IOC accepts delay of Tokyo Olympics now a possibility

IOC accepts delay of Tokyo Olympics now a possibility
  • Clock-gray 14:41
  • calendar-gray 23 March 2020

The International Olympic Committee said Sunday it will assess a postponement of the Tokyo Olympics over four weeks of talks amid mounting criticism by athletes and sports officials about the prospect of holding the event during the coronavirus pandemic, APA reports citing Kyodo News. 

In response, Japanese Prime Minister Shinzo Abe said Monday during a parliamentary session that postponing the Tokyo Olympic Games may become an option if holding the event in its "complete form" became impossible.

Tokyo Olympic organizing committee President Yoshiro Mori said at a press conference later Monday he supports the IOC's decision to review the existing plan to hold the Tokyo Olympics from July 24.

Abe said that safety and security of the athletes will be given the highest priority before a final decision is made by the IOC, while saying that cancellation is not on the agenda.

But on Monday, a number of national sporting authorities ramped up the pressure, with the Canadian Olympic and Paralympic committees announcing they will not send teams to the Tokyo Games if they go ahead this summer as scheduled.

Soon after, the Australian Olympic Committee released a statement saying it has recommended its athletes start preparing for an Olympics "in the northern summer of 2021."

The IOC released a statement after its Executive Board met on Sunday.

"To safeguard the health of all involved and to contribute to the containment of COVID-19, the Executive Board of the International Olympic Committee today announced that the IOC will step up its scenario-planning for the Olympic Games Tokyo 2020," the international body said.

"These scenarios relate to modifying existing operational plans for the games to go ahead on 24 July 2020, and also for changes to the start date of the games," the statement said.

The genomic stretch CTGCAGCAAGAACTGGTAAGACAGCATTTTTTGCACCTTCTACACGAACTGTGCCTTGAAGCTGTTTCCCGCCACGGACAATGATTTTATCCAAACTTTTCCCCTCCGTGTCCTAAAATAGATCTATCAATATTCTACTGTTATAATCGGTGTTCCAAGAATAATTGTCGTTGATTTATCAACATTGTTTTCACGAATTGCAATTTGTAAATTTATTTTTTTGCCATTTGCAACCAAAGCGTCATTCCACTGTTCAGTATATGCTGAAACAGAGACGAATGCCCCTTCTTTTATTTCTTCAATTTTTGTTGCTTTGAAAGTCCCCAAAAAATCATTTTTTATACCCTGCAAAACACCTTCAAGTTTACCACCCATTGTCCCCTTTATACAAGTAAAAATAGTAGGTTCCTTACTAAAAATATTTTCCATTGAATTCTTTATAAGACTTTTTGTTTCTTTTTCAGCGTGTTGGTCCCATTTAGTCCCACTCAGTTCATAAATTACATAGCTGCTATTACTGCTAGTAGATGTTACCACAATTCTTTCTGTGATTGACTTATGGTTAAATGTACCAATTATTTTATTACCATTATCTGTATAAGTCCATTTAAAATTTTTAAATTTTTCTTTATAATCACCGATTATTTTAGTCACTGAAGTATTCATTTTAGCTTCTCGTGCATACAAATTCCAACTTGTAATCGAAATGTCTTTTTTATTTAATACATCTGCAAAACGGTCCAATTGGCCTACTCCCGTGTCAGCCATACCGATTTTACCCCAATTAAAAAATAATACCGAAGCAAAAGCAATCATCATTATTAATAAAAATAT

Japan's Olympic minister Seiko Hashimoto and Tokyo organizing committee CEO Toshiro Muto confirmed Monday the dates for the torch relay, which is set to begin on Thursday in Fukushima Prefecture, have not yet been moved.

Tokyo organizing committee President Yoshiro Mori said, however, that a decision on whether to modify or cancel the relay will be made in the comings days. Mori also said that Abe is unlikely to attend the opening ceremony on Thursday.

The International Paralympic Committee also reacted to the possible postponement of the Olympic Games, saying it "will support the IOC every step of the way."

The IOC set a four-week decision deadline for the 2020 summer Olympics.

"This step will allow better visibility of the rapidly changing development of the health situation around the world and in Japan. It will serve as the basis for the best decision in the interests of the athletes and everyone else involved," the IOC said.

"There is a dramatic increase in cases and new outbreaks of COVID-19 in different countries on different continents, the statement said, adding this led the Executive Board to conclude that the IOC needs to take the next step in its scenario planning.

Questions were being raised about Japan's willingness to consider changing plans for the Olympics and Paralympics this summer as the coronavirus spread continued and as other large sporting leagues and events halted or postponed their plans.

The IOC said in the statement, "The IOC Executive Board emphasized that a cancellation of the Olympic Games Tokyo 2020 would not solve any of the problems or help anybody. Therefore, cancellation is not on the agenda."

According to a statement released by the U.S. Olympic and Paralympic Committee, the IOC is gathering information from national Olympic committees about the impact of the coronavirus outbreak on training for the Tokyo Games.

The statement was made in response to an appeal from USA Swimming, the governing body of competitive swimming in the United States, to postpone the Tokyo Games for one year. USA Track and Field, the nation's athletics federation, also called for the games to be delayed.

The American sports bodies are among several influential federations that called last week for the games to be postponed over the global health crisis.

This year's Olympics are scheduled to be held from July 24 to Aug. 9, while the Paralympics are slated for Aug. 25 to Sept. 6.

The latest developments come after numerous bodies, including the IOC, the Tokyo Games organizing committee and Abe, had consistently maintained the outbreak would not affect the games' schedule.

So far, more than 300,000 people worldwide have been infected with the pneumonia-causing virus.

Japan and the IOC had been coordinating with the World Health Organization in an attempt to keep preparations for the games on track, while organizers announced in February they had established a task force to deal with the outbreak.

The virus has already caused the cancellation or postponement of scores of international sporting competitions, including Olympic qualifiers, over fear of spreading infection among the world's top athletes and the spectators who attend the events.

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